So, with our visual senses reeling, it was now time to put our digestive track into top gear, but not before a soak in the cavernous marble bath surrounded by an over zealous abundance of bath oils in crystal decanters and large blocks of rustic French scented soaps. All the bathrooms are spectacular: high spec, extremely well finished and, most importantly, spacious.

Utterly delicious

At dinner we had a large round table in the conservatory with views across the lawn and onto the floodlit Cedar of Lebanon. We chose the classic menu, knowing that we would experience enough variety and in portions we were now accustomed to. Well, it was utterly delicious. The Irish salmon tartare in salmon jelly with oscietra caviar was smooth and citrussy, almost refreshing and delightfully light, leaving doors well open for what was to follow: a risotto of spring garden vegetables and herbs (most from Le Manoir) with grilled Sicilian tomatoes. It was stunning: slightly al dente, a little crunchy, and flavoured immaculately. Then to the sea for some Cornish sea bream, lightly cooked with a fricassee of squid in a tasty bouillabaisse jus.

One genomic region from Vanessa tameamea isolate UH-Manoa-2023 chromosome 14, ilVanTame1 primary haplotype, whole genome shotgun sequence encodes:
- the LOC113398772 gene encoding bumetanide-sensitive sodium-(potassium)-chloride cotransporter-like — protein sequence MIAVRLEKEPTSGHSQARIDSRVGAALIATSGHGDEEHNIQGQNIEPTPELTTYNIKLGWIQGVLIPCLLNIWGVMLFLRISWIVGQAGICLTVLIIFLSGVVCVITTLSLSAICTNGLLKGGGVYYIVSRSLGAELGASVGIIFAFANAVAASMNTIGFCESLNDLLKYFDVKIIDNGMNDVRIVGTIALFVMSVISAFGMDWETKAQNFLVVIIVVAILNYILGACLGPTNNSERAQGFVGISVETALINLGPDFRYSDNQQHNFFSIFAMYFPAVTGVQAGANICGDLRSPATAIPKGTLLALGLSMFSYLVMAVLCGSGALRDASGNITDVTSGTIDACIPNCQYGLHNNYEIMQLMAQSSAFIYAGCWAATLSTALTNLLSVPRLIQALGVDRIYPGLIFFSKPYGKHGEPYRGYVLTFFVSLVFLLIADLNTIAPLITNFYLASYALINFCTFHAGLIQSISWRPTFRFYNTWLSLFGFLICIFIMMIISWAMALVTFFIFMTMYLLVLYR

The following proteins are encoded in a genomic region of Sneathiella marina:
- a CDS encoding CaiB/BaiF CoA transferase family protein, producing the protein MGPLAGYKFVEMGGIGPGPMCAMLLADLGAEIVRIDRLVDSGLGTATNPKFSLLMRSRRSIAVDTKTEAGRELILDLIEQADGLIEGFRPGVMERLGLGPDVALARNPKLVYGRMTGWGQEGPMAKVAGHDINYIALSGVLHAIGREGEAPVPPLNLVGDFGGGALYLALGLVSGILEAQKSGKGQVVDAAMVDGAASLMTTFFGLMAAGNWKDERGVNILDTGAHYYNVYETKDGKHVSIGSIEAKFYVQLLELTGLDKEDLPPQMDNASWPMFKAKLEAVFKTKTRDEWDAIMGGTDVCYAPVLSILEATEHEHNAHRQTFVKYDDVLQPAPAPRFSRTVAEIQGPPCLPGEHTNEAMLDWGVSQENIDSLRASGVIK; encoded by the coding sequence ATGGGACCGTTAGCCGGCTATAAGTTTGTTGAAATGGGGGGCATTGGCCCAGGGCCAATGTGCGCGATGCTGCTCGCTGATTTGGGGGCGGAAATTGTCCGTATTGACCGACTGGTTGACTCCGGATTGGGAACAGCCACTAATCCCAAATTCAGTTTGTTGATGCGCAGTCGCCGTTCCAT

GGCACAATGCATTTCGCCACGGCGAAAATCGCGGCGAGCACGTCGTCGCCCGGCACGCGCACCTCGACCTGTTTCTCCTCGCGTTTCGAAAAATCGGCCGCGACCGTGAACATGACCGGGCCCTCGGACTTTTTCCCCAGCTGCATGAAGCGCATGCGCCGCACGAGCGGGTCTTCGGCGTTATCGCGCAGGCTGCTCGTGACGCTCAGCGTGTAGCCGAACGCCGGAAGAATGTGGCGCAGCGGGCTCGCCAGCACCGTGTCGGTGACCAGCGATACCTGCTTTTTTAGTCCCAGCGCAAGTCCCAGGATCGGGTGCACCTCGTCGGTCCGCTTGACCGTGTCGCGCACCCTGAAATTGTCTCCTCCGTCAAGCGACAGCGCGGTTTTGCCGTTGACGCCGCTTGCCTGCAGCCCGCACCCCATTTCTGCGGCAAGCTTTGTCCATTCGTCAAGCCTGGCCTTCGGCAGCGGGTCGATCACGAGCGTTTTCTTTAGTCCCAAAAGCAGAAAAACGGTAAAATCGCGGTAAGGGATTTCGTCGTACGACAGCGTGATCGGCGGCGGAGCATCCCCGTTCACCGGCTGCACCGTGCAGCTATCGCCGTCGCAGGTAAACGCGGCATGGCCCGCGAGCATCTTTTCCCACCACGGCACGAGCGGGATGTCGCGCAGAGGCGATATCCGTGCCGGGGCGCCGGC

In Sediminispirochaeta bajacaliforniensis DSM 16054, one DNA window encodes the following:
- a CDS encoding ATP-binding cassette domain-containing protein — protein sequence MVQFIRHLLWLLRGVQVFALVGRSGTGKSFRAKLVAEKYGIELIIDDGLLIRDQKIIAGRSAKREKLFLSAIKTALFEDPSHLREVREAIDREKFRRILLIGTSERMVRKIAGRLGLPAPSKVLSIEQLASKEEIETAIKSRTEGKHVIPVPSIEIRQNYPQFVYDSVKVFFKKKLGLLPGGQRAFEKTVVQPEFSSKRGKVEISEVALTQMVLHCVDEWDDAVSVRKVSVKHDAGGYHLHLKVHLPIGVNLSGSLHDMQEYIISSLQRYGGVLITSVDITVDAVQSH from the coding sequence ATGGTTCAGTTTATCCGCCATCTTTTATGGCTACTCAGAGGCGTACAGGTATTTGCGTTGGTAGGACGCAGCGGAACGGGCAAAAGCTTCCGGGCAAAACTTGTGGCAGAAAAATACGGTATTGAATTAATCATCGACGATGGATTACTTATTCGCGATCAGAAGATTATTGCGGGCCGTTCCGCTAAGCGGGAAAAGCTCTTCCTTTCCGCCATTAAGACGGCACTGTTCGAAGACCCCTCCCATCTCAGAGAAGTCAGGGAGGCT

We then thought we'd really 'hog out' and opted for the assiette of 'cochon de lait roti et son jus de cuisson' (I prefer writing it in French because I feel less guilty). It was close to the best 'cochon' I have ever tasted. The 'slice' of cochon is layered, and each layer from crisp crackling to soft melting meat, with succulent juices and forbidden fat in between is absolutely sensational. So with satiation levels being nigh on complete, we opted for a light bowl of summer berries in their slightly tart but highly complementary juices. The wines were Burgundian: a minerally Meursault followed by a fragrant Gevrey-Chambertin.